Root-knot nematodes (RKN) [Meloidogyne arenaria (Neal) Chitwood race 1] are a costly peanut (Arachis hypogaea L.) production problem in the U.S. (Kokalis-Burelle and Rodriguez-Kabana 1997; Starr et al., 2002). Introgression of RKN resistance from the wild species resulted in the first improved peanut cultivar ‘COAN’ (Simpson and Starr 2001) with a very high RKN resistance. Since then, several other RKN-resistant cultivars have been developed from COAN:‘NemaTAM’ (Simpson et al. 2003), ‘Webb’ (Simpson et al. 2013); ‘Tifguard’ (Holbrook et al. 2008); ‘Georgia-14N’ (Branch and Brenneman 2015), and ‘TifNV-High O/L’.
Inheritance of the very high RKN resistance found in COAN was first reported to be controlled as a single dominant gene in several studies (Burow et al. 1996; Choi et al. 1999; Chu et al. 2011; Church et al. 2000). Nagy et al. (2010) proposed the name Rma for this single dominant RKN resistance gene.
In 1996, Garcia et al. suggested two dominant genes (Mae and Mag) controlling egg number and galling, respectively. However, the F2 data were derived from different parental material than COAN. In yet another genetic study by Church et al. (2005), a recessive gene in addition to the single dominant gene was also proposed involving TxAG-6 (Simpson et al., 1993), the interspecific hybrid that served as the source of RKN resistance. The objective of current genetic study was to further determine the inheritance of a proposed second RKN resistance gene found in peanut derived from COAN.
Materials and Methods
During 2011 and 2012, a new field site at the Gibbs Farm (latitude: 31.4312°N and longitude: 83.5850°W) near the Coastal Plain Experiment Station, Tifton, GA was artificially inoculated with M. arenaria race 1. The susceptible peanut cultivar, ‘Georgia-10T’ (Branch and Culbreath 2011) was used to uniformly increase the peanut-specific race 1 nematode population during the growing season; whereas, hairy common vetch (Vicia villosa Roth) was used for the same purpose each winter as a susceptible cover crop.
Crosses were made in the greenhouse between the RKN-susceptible parent ‘Georgia Greener’ (Branch 2007) and two advanced RKN-resistant Georgia breeding lines, GA 082524 and GA 082546 (Branch et al. 2014). These two homozygous breeding lines resulted from the same three-way cross combination ‘Georgia-02C’ (Branch 2003) × [‘Georgia-01R’ (Branch 2002) × COAN].
Seed of the F2 and F3 cross populations were space-planted 30.5-cm apart during 2013 and 2014, respectively in the newly RKN inoculated field site. Planting dates were 22 May 2013 and 23 May 2014. Recommended cultural practices with irrigation were used throughout each growing season, except that no nematicides were applied with activity against RKN. The severity of nematode galling on roots and pods was rated after digging and inverting the plants each year. All plants were dug at the same time on 21 Oct 2013 and 29 Oct 2014. The percent damage was visually estimated from 0 to 100%, with 0% representing no galls and 100% representing galling on all pods and roots. Since there can sometimes be a low level of gall formation on resistant plants, a 5% level of galling was used as a threshold in defining resistant and susceptible genotypes. Data from visual classification of segregating RKN-resistant and RKN-susceptible plants and progeny row were analyzed by a chi-square program to test goodness-of-fit of observed vs expected genetic ratios.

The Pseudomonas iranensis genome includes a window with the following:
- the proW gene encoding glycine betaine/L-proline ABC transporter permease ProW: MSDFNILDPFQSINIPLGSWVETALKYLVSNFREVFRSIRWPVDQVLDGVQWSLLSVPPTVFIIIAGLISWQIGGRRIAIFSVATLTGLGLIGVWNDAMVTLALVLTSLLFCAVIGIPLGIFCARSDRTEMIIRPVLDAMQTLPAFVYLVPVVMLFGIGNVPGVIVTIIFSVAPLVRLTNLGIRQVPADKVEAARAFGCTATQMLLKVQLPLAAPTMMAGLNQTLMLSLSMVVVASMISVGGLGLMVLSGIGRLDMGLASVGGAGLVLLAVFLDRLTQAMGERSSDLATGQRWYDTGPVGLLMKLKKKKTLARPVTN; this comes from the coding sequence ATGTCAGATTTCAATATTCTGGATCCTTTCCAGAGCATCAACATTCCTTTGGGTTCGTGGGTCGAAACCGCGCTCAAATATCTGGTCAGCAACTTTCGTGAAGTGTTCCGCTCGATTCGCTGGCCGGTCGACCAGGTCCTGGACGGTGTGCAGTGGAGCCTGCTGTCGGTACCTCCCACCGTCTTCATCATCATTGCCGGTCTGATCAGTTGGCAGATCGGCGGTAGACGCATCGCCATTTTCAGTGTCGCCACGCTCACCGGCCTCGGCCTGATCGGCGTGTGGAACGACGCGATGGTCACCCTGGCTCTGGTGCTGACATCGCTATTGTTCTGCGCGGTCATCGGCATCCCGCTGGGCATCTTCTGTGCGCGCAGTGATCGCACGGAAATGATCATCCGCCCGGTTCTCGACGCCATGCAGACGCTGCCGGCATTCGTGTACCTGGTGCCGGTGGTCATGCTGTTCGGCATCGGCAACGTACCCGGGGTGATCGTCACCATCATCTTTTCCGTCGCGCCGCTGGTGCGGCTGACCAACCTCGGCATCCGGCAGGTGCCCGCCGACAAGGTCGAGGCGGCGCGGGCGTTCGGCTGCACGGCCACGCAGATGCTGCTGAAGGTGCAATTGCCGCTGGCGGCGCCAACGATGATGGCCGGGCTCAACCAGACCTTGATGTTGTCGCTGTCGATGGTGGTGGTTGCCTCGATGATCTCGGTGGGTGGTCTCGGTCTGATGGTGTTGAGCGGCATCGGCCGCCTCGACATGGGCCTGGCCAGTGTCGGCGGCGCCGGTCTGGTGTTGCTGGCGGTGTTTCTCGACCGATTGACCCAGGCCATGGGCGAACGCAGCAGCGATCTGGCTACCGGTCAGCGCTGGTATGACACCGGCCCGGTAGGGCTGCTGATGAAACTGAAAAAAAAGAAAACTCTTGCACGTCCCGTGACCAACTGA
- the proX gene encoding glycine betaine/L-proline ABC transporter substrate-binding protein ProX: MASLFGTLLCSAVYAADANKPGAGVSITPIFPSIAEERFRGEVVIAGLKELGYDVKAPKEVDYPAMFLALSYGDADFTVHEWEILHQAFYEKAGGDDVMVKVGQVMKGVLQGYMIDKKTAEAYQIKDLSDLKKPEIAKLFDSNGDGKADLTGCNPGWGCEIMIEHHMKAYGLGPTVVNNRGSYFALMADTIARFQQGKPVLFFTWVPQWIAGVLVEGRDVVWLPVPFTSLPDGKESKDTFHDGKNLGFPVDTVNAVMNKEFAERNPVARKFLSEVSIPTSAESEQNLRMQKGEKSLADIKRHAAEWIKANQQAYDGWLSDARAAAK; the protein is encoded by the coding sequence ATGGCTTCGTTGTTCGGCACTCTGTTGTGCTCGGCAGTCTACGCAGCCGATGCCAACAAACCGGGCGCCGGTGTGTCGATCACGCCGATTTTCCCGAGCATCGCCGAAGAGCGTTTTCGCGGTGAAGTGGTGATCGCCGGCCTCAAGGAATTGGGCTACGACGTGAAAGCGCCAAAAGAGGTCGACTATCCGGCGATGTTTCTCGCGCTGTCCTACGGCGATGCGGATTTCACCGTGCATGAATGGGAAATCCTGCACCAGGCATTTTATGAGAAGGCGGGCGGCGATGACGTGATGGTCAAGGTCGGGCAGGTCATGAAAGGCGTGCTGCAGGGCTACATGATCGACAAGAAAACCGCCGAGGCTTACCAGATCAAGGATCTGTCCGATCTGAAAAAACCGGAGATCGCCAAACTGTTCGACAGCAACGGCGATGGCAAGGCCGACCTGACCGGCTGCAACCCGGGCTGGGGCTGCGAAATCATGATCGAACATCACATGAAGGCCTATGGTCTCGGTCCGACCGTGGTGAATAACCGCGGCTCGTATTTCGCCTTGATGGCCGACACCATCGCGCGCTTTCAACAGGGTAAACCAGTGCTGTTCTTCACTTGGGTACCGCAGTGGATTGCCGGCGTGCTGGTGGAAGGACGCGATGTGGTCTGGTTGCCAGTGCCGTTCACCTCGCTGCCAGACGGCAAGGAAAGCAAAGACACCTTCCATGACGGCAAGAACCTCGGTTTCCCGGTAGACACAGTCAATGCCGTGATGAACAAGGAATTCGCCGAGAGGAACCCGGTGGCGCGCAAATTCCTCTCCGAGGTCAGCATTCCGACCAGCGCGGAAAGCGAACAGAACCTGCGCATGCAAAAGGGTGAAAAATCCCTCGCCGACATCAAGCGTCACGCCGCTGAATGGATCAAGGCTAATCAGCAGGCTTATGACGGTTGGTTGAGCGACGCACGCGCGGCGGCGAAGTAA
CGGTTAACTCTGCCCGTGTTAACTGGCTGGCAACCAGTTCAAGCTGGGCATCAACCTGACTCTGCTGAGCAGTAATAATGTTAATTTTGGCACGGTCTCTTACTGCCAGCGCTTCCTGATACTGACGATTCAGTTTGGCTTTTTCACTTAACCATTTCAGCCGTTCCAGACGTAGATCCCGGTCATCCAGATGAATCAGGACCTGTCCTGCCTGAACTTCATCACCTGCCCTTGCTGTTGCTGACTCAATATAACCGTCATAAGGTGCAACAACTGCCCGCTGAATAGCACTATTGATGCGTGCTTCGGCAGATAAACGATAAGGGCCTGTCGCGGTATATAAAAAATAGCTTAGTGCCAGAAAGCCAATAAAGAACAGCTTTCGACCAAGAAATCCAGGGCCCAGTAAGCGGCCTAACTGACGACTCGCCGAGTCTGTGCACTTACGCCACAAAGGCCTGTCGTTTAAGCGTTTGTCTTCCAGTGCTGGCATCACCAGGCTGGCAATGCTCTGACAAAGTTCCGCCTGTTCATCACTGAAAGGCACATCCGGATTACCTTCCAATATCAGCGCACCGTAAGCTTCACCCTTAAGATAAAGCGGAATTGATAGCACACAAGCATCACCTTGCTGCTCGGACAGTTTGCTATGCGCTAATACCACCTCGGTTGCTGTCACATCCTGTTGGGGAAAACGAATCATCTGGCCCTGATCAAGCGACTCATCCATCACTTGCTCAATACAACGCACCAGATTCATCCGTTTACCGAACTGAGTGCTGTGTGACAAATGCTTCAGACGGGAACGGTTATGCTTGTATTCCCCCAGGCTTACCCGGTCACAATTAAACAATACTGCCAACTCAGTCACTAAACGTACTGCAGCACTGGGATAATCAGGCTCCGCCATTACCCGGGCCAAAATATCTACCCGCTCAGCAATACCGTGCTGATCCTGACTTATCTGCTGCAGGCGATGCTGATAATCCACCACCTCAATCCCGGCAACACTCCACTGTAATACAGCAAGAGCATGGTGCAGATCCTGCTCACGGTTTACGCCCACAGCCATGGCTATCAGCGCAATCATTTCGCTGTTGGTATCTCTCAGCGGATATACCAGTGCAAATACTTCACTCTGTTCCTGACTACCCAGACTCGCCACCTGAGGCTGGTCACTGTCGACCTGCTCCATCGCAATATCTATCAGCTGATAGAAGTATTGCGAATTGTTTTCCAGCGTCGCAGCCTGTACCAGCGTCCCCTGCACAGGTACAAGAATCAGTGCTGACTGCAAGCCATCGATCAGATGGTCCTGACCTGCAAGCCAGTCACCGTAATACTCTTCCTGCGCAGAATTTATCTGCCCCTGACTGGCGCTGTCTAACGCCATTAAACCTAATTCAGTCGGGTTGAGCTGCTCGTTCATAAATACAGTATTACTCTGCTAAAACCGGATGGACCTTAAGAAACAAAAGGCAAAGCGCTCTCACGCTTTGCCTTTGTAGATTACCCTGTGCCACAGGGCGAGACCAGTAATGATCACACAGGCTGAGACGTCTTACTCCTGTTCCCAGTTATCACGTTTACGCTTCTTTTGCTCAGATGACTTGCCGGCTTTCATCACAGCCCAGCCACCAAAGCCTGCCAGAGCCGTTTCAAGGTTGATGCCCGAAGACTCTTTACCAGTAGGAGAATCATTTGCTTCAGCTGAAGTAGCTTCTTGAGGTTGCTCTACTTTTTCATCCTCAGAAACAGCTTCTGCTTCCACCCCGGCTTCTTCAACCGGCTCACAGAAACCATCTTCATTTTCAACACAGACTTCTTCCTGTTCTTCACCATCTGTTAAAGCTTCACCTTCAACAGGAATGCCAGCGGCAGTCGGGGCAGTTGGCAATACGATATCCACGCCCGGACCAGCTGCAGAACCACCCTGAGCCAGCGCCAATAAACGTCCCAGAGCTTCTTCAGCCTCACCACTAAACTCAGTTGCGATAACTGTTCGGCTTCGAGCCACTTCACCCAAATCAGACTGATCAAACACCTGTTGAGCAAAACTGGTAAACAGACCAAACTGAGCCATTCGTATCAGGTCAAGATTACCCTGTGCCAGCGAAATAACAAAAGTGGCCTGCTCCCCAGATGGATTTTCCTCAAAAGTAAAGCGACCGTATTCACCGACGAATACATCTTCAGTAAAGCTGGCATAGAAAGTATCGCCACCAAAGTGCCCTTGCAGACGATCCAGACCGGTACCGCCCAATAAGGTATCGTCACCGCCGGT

Results and Discussion
During 2013, the F2 plant segregation showed an acceptable fit to both a 3:1 and 13:3, resistant to susceptible genetic ratios, respectively (Table 1). However, the 13:3 ratio had the best fit with the lowest chi-square values and highest probability compared to the 3:1 ratio.
Because of the number of genes inherited, one of the major differences between a 3:1 vs 13:3 ratio is that the F2 susceptible plants should not segregate for resistance and susceptible plants from a 3:1 ratio in the following F3 generation; whereas, the F2 susceptible plants would segregate from the 13:3 ratio. Both resistant and susceptible plants were found segregating within some of the F2:3 susceptible progeny rows in a 1 resistant to 3 susceptible ratio.
The F3 progeny row segregation showed an acceptable fit to a 6 segregating to 7 non-segregating ratio for the F2:3 RKN-resistant plants from the Georgia Greener x GA 082524 cross combination (Table 2). Likewise, the F3 progeny row segregation from the F2:3 RKN-susceptible plants was found to have an acceptable fit to a 2 segregating to 1 non-segregating ratio as expected for a 13:3 genetic model.
The evidence from this study strongly confirms the report by Church et al. (2005). The first RKN-resistant gene should be dominant as previously reported, designated Rma1 . However, the second RKN-resistance gene should be recessive with a proposed gene symbol, rma2 . As expected among segregating F2 plants and F2:3 progeny rows in a 13:3 ratio from a two-gene model (Table 3), either the homozygous or heterozygous dominant gene Rma1 Rma1 or Rma1 rma1 , homozygous recessive gene rma2 rma2 , or the various combinations of these two genes results in the very high level of peanut RKN resistance.
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- Professor, University of Georgia, Dept. of Crop & Soil Sciences, Coastal Plain Experiment Station, 2360 Rainwater Road, Tifton, GA 31793-5766
- Professor, University of Georgia, Dept. of Plant Pathology, Coastal Plain Experiment Station, 2360 Rainwater Road, Tifton, GA 31793-5766
- Professor, University of Georgia, Dept. of Plant Pathology, Athens, GA 30602 *Corresponding author email: email@example.com